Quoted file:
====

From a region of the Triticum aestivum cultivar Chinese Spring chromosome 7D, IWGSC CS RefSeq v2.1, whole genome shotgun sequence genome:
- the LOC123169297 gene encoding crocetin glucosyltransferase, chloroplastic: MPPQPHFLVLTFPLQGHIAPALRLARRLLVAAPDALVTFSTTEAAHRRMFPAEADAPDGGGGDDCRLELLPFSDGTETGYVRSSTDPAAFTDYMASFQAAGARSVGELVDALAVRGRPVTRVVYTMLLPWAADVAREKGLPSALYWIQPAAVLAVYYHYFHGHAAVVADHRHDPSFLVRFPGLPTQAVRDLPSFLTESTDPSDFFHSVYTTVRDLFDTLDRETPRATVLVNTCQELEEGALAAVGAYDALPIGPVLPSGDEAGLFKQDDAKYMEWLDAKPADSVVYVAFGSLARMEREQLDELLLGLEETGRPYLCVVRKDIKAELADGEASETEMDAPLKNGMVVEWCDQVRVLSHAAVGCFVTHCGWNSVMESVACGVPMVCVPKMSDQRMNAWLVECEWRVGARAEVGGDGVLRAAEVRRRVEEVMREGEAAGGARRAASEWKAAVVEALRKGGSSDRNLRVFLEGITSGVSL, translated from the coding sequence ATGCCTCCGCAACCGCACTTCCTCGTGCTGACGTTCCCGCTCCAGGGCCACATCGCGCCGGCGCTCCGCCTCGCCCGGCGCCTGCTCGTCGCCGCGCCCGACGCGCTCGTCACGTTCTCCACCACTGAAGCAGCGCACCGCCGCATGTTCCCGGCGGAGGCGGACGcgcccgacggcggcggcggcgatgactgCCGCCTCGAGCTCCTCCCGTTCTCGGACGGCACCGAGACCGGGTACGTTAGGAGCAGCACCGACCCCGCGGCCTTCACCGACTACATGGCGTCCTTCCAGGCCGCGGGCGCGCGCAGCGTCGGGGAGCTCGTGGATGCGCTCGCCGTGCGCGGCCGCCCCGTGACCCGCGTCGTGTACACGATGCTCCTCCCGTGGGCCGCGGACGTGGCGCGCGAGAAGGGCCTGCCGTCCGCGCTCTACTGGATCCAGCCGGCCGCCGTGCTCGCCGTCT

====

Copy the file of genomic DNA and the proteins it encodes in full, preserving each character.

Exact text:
From a region of the Triticum aestivum cultivar Chinese Spring chromosome 7D, IWGSC CS RefSeq v2.1, whole genome shotgun sequence genome:
- the LOC123169297 gene encoding crocetin glucosyltransferase, chloroplastic: MPPQPHFLVLTFPLQGHIAPALRLARRLLVAAPDALVTFSTTEAAHRRMFPAEADAPDGGGGDDCRLELLPFSDGTETGYVRSSTDPAAFTDYMASFQAAGARSVGELVDALAVRGRPVTRVVYTMLLPWAADVAREKGLPSALYWIQPAAVLAVYYHYFHGHAAVVADHRHDPSFLVRFPGLPTQAVRDLPSFLTESTDPSDFFHSVYTTVRDLFDTLDRETPRATVLVNTCQELEEGALAAVGAYDALPIGPVLPSGDEAGLFKQDDAKYMEWLDAKPADSVVYVAFGSLARMEREQLDELLLGLEETGRPYLCVVRKDIKAELADGEASETEMDAPLKNGMVVEWCDQVRVLSHAAVGCFVTHCGWNSVMESVACGVPMVCVPKMSDQRMNAWLVECEWRVGARAEVGGDGVLRAAEVRRRVEEVMREGEAAGGARRAASEWKAAVVEALRKGGSSDRNLRVFLEGITSGVSL, translated from the coding sequence ATGCCTCCGCAACCGCACTTCCTCGTGCTGACGTTCCCGCTCCAGGGCCACATCGCGCCGGCGCTCCGCCTCGCCCGGCGCCTGCTCGTCGCCGCGCCCGACGCGCTCGTCACGTTCTCCACCACTGAAGCAGCGCACCGCCGCATGTTCCCGGCGGAGGCGGACGcgcccgacggcggcggcggcgatgactgCCGCCTCGAGCTCCTCCCGTTCTCGGACGGCACCGAGACCGGGTACGTTAGGAGCAGCACCGACCCCGCGGCCTTCACCGACTACATGGCGTCCTTCCAGGCCGCGGGCGCGCGCAGCGTCGGGGAGCTCGTGGATGCGCTCGCCGTGCGCGGCCGCCCCGTGACCCGCGTCGTGTACACGATGCTCCTCCCGTGGGCCGCGGACGTGGCGCGCGAGAAGGGCCTGCCGTCCGCGCTCTACTGGATCCAGCCGGCCGCCGTGCTCGCCGTCT